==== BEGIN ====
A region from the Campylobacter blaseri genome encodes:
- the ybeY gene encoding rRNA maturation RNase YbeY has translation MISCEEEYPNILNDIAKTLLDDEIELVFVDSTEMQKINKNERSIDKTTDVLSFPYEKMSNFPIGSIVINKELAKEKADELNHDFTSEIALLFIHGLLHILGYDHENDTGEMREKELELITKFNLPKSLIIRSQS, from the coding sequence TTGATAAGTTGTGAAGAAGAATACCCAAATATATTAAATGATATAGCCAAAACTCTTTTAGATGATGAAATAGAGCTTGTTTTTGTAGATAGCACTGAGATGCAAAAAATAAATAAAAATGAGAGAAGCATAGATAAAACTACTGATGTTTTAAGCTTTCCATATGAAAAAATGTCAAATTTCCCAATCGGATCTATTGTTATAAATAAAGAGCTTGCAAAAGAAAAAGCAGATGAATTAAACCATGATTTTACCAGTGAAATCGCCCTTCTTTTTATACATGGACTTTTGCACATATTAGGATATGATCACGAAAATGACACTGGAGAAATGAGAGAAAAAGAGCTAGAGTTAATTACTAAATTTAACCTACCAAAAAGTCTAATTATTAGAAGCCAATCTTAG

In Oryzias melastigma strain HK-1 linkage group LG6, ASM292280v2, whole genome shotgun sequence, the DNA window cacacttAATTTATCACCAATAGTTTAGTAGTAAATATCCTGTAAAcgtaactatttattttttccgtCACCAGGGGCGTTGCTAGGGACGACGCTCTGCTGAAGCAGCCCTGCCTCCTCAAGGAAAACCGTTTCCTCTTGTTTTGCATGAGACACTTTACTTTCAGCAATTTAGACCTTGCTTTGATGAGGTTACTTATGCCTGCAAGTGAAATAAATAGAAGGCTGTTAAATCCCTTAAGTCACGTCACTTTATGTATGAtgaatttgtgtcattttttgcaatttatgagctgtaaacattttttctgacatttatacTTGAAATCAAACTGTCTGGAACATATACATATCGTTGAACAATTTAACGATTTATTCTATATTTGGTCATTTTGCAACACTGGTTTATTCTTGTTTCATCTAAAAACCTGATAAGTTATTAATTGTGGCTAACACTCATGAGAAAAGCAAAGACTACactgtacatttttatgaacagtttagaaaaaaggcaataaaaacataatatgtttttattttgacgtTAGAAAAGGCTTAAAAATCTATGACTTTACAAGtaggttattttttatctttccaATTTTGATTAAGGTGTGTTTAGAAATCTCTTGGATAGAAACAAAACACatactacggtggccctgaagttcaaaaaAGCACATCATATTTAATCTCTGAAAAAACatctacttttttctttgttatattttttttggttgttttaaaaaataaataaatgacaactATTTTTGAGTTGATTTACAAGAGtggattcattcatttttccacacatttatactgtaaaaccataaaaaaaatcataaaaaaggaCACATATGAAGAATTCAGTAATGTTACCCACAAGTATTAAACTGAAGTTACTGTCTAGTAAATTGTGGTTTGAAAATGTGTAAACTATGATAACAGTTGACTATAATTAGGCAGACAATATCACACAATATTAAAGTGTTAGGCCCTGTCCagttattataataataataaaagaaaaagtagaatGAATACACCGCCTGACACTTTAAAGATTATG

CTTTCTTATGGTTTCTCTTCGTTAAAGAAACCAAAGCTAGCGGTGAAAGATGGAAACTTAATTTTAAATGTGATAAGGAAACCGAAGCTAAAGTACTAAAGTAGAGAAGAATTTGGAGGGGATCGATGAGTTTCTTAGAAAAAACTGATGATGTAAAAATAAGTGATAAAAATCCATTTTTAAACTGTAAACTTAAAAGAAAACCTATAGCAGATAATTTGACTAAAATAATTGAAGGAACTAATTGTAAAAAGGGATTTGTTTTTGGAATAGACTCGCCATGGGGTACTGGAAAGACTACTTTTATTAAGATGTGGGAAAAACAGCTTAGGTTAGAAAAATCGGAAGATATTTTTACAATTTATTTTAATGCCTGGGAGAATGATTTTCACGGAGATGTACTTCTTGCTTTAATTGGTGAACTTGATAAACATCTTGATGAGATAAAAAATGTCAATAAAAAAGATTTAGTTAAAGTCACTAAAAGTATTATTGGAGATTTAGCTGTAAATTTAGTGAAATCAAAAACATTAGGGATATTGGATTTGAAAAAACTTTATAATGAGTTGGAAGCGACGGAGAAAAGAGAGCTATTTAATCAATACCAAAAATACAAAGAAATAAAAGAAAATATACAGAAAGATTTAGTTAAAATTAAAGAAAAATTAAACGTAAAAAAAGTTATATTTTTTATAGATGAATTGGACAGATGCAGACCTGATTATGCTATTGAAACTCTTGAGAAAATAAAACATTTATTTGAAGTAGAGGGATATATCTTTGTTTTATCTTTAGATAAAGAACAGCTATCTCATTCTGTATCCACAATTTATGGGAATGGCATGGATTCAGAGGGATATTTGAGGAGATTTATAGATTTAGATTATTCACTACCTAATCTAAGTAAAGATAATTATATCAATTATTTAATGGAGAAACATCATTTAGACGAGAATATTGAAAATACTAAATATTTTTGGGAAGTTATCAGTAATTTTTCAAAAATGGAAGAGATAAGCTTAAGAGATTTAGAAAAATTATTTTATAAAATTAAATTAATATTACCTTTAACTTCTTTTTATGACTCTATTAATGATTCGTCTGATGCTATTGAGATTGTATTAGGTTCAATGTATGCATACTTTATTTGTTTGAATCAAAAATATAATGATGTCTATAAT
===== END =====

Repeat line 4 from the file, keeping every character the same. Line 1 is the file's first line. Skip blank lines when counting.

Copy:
CTTTCTTATGGTTTCTCTTCGTTAAAGAAACCAAAGCTAGCGGTGAAAGATGGAAACTTAATTTTAAATGTGATAAGGAAACCGAAGCTAAAGTACTAAAGTAGAGAAGAATTTGGAGGGGATCGATGAGTTTCTTAGAAAAAACTGATGATGTAAAAATAAGTGATAAAAATCCATTTTTAAACTGTAAACTTAAAAGAAAACCTATAGCAGATAATTTGACTAAAATAATTGAAGGAACTAATTGTAAAAAGGGATTTGTTTTTGGAATAGACTCGCCATGGGGTACTGGAAAGACTACTTTTATTAAGATGTGGGAAAAACAGCTTAGGTTAGAAAAATCGGAAGATATTTTTACAATTTATTTTAATGCCTGGGAGAATGATTTTCACGGAGATGTACTTCTTGCTTTAATTGGTGAACTTGATAAACATCTTGATGAGATAAAAAATGTCAATAAAAAAGATTTAGTTAAAGTCACTAAAAGTATTATTGGAGATTTAGCTGTAAATTTAGTGAAATCAAAAACATTAGGGATATTGGATTTGAAAAAACTTTATAATGAGTTGGAAGCGACGGAGAAAAGAGAGCTATTTAATCAATACCAAAAATACAAAGAAATAAAAGAAAATATACAGAAAGATTTAGTTAAAATTAAAGAAAAATTAAACGTAAAAAAAGTTATATTTTTTATAGATGAATTGGACAGATGCAGACCTGATTATGCTATTGAAACTCTTGAGAAAATAAAACATTTATTTGAAGTAGAGGGATATATCTTTGTTTTATCTTTAGATAAAGAACAGCTATCTCATTCTGTATCCACAATTTATGGGAATGGCATGGATTCAGAGGGATATTTGAGGAGATTTATAGATTTAGATTATTCACTACCTAATCTAAGTAAAGATAATTATATCAATTATTTAATGGAGAAACATCATTTAGACGAGAATATTGAAAATACTAAATATTTTTGGGAAGTTATCAGTAATTTTTCAAAAATGGAAGAGATAAGCTTAAGAGATTTAGAAAAATTATTTTATAAAATTAAATTAATATTACCTTTAACTTCTTTTTATGACTCTATTAATGATTCGTCTGATGCTATTGAGATTGTATTAGGTTCAATGTATGCATACTTTATTTGTTTGAATCAAAAATATAATGATGTCTATAAT